I've often told you about my relationship with art so I'm sure you know that I consider it to be one of the main sources of inspiration for my perfumes.
Sometimes a detail, a color, a light or even a concept of a work of art is enough to awaken the passion and inspiration within me.
This almost always happens, in fact I can naturally recognize in the notes of some of my compositions (even the most historical) the characters of a style, a movement, an artist.
I'll be honest: sometimes a fragrance arouses more inspirations in me or, vice versa, a work of art reminds me of different, even opposite, compositions or notes. This happens because fragrances have numerous facets and the same goes for art with its various interpretations, but also with our personality (is it a coincidence?).
Who among us can say they have a personality defined by a single word? We could be dreamers but we would certainly hide a rational side, which maybe comes out at a precise moment.
And who can say with certainty that a certain work of art expresses only that or those concepts without hiding a more personal interpretation?
With the fragrance White Musk by Alyssa Ashley it happened just like that: a perfume that many could define classic, some even simple, but which reveals a decisive and dynamic side.
The White Musk and the Tutu: the (not too) strange couple
Let's unveil the gaps right away: the tutu I am referring to is the one of the dancers painted by Edgar Degas, but I am sure that this clarification was not necessary since we could say that all over the world, although more than a century has passed, the symbol of the classical dancer is still a prerogative of the painter.
But why Degas' ballerinas and White Musk? It would be too cliche to say that the delicacy of this perfume recalls the elegance and gracefulness of classical ballerinas, although it is certainly a first and simplistic statement.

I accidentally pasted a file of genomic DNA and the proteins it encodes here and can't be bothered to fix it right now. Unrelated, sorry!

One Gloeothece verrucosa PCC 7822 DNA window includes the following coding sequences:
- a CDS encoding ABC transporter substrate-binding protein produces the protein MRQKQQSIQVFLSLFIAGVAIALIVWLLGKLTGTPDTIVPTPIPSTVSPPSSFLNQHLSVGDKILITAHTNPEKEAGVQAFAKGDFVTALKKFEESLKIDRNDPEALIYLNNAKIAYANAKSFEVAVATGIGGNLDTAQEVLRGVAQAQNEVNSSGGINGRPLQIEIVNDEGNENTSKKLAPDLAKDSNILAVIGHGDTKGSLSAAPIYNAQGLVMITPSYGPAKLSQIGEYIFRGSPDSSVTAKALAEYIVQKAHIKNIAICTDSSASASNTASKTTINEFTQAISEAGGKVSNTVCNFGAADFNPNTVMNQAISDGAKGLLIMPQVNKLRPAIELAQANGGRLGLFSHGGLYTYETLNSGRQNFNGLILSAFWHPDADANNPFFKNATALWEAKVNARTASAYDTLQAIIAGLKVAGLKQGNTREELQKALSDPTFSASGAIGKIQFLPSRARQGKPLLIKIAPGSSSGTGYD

In reality, both, deep down, hide another side of the coin, another soul.
This constrat, both of the perfume and of the painter, have always attracted me because they pushed me to go beyond, beyond the common perception of things (which should be done in all areas) and enabled me to try capture more subtle shades and why not, every now and then, adopt a different point of view.
Edgar Degas: the non-impressionist impressionist
If you ask almost anyone about the artistic movement in which Degas worked in, you will almost certainly get the answer "impressionism". This is because his name always appears under the 'impression painting' in our history books, along with all the others.
But it's not that simple. He has been defined in many ways: the first of the Impressionists, the least Impressionist of the Impressionists, the most Realist of the Impressionists. As I anticipated, it’s necessary to go beyond what is commonly believed.
His famous ballerinas are the on canvas transposition of the diversity of interpretation that is linked to the same painter.
Look at one of the many paintings that depict them:
In Degas’ canvases, the grace and elegance that characterizes this harsh discipline and its professional look, are transformed into fervent spontaneity, and even clumsiness.
In fact, it was not the sweetness of the movements of classical dance that struck Degas, but rather that it had offered him a pretext for his studies on movement.
The classical training of the painter, his Italian studies, had immediately brought him closer to historical painting and to the painting of truth (although he did not actually approach the current of pictorial reality).
Which is why, through Degas’ works, the dancers are not synonymous with elegance, sweetness, composure, gracefulness, they are not wrapped in a golden aura, almost divine, the same way it still happens today, but bring to light the marginal details accurately portrayed by the painter, the situations in which the dancers are inserted reveal something else.
The painter was therefore able to bring the observer on the athletic level of the dance, linked to the preparation, the warm-up (in fact, the moments before or after were portrayed by Degas) to the decisive and repeated movement. But also a new, real, beauty.
The White Musk: behind the idea of the "scent of clean"
I've told you how Degas' young women-dancers are not shown as fragile creatures but reveal a strong, determined soul, bent on sacrifice to achieve their dreams.
The same goes for my White Musk. Many mistakenly link this scent to Oak, White Musk and in general to the scent of cleanliness.(I tell you more about it in this article)
This fragrance descends directly from the original MUSK, it is lighter, fresher and more floral. In fact, its olfactory pyramid contains a dance of white flowers such as Bergamot and Jasmine whose lightness is reminiscent of a ballerina's tutu, which is precisely why I chose to use it as the reference image of the new Eau de parfum version of White Musk.